"Wow man, what happened to you?"
"I broke my wrist and fractured my hip. I'm about to say something facetious, by the way. You should see the other guy."
Alright, that's all I have to say. I'm going to go have nightmares about Megan opening her coat to reveal some kind of wormhole now.
Also this turned out really long. You can use it as a guest review if you want.
Tuesday, December 27, 2011
title: Coinstar; alt-text: "Plus they take like 9%."
I figured out a way for this to be funny... imagine Randall trying to explain this joke to someone.
"Can you imagine if some kid put chocolate coins in one of those Coinstar machines?"
"It would be all like WHIRRRRRRRR BZZZT KERCHUNK TSHHHHHHCLIKCLCIKCLCIKCLCIKC GRING POP BEEEEEEEEEEEEEP!"
"Yeah, okay, I get it."
"And all the chocolate that got stuck in the machine would be like the 9% commission the machine takes."
"*Sigh* Just go make your stupid comic, dear."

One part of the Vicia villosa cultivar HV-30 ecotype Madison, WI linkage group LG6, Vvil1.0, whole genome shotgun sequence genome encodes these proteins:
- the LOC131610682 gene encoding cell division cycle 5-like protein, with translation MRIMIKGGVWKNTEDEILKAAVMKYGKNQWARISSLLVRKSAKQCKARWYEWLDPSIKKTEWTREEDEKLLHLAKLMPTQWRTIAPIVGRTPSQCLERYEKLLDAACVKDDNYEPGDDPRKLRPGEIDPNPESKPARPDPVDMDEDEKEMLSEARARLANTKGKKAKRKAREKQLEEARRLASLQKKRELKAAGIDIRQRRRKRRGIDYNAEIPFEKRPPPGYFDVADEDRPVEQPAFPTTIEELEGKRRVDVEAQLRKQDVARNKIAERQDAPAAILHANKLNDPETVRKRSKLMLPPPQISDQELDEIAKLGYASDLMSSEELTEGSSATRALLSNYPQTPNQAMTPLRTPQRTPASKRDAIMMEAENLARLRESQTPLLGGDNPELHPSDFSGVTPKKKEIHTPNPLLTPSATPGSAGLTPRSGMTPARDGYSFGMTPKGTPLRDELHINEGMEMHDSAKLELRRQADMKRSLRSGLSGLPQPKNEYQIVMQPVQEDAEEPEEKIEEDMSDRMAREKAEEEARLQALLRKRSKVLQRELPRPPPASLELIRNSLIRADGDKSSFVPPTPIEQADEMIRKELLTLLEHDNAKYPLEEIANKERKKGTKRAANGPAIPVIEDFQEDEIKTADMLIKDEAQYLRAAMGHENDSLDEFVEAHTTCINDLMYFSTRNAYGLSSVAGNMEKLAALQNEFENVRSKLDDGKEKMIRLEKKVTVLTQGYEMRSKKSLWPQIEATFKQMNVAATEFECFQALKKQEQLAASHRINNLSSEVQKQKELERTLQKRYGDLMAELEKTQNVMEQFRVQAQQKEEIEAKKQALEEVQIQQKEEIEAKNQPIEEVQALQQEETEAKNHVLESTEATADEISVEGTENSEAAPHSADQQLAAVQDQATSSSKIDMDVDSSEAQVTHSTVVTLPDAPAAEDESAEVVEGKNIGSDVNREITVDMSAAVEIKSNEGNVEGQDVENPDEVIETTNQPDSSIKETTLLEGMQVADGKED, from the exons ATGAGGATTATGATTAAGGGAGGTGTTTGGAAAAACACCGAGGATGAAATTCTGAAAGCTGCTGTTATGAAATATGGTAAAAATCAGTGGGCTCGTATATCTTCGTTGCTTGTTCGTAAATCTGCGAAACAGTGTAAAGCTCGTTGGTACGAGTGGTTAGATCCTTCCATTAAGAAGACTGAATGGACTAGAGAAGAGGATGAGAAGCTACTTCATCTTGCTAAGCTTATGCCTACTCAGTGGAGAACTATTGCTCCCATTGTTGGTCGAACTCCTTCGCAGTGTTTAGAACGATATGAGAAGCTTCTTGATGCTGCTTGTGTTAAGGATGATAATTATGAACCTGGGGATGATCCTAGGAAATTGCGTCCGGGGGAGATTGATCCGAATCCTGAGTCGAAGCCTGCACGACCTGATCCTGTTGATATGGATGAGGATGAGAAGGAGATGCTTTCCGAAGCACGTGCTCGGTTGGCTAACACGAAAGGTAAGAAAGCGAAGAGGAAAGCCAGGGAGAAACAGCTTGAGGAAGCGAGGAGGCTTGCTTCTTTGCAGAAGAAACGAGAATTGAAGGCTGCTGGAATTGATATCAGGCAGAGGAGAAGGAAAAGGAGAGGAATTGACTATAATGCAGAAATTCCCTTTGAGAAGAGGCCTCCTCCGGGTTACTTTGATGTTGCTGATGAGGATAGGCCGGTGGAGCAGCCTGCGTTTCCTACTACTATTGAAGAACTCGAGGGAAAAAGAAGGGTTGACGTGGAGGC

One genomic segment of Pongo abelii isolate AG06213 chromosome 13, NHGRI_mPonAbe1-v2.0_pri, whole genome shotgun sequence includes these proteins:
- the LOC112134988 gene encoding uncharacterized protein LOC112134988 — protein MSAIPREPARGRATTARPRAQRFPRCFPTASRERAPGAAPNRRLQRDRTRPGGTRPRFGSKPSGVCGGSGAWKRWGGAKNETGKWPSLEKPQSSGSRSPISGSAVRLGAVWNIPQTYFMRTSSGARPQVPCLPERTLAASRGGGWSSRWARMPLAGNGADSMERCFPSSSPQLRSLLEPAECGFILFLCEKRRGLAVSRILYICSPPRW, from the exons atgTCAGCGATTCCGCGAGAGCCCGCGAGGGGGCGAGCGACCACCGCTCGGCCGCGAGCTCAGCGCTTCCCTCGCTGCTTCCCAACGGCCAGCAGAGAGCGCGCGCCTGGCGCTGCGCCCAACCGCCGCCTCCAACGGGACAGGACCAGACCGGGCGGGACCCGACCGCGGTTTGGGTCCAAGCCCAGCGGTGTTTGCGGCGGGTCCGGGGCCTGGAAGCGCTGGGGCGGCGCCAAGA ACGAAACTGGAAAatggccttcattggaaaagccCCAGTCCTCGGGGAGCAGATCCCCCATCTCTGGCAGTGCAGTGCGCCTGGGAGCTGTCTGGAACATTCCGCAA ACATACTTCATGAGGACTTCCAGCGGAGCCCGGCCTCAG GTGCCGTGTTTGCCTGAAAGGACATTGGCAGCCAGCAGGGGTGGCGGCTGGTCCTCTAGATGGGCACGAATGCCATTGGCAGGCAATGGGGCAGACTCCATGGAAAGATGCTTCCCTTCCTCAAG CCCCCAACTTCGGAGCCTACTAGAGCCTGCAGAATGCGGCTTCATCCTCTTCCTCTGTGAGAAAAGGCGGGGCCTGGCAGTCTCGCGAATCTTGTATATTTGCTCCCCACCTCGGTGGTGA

"Oh Man! That would make a wiked sweet comic, this guy would walk up to the machine and it would be all like WHIRRR..."
I will grant that, thanks to my new tactic of imagining Randall trying to explain the joke, I was able to laugh at this comic.
Saturday, December 24, 2011
And now for the first bingo cards, which have been pointlessly decorated with coloured lights, which will only make them look outdated in a few months. A bit like Randall's humour - OHHH, SNAP!
Not much to see here, just a standard forum discussion about how much Star Wars SUCKED. And the comic was bashed, not just by Fernie (although he did give us a long discussion about the subjectivity of art). I think this quote sums it up:
"I Liked this comic as much as I liked the movie."
Xkcd presents: the Share-your-own-mnemonics Thread... for seven pages. They also argued about the validity of 'PEDMAS', which was tedious, but it gave us G2.
No language or grammar, but this guy was begging for it. I'll give him I2 anyway because it's Christmas.
This moderator redtexted because people were saying 'Bad boys rape our young girls but violet gives willingly.' THERE, I SAID IT.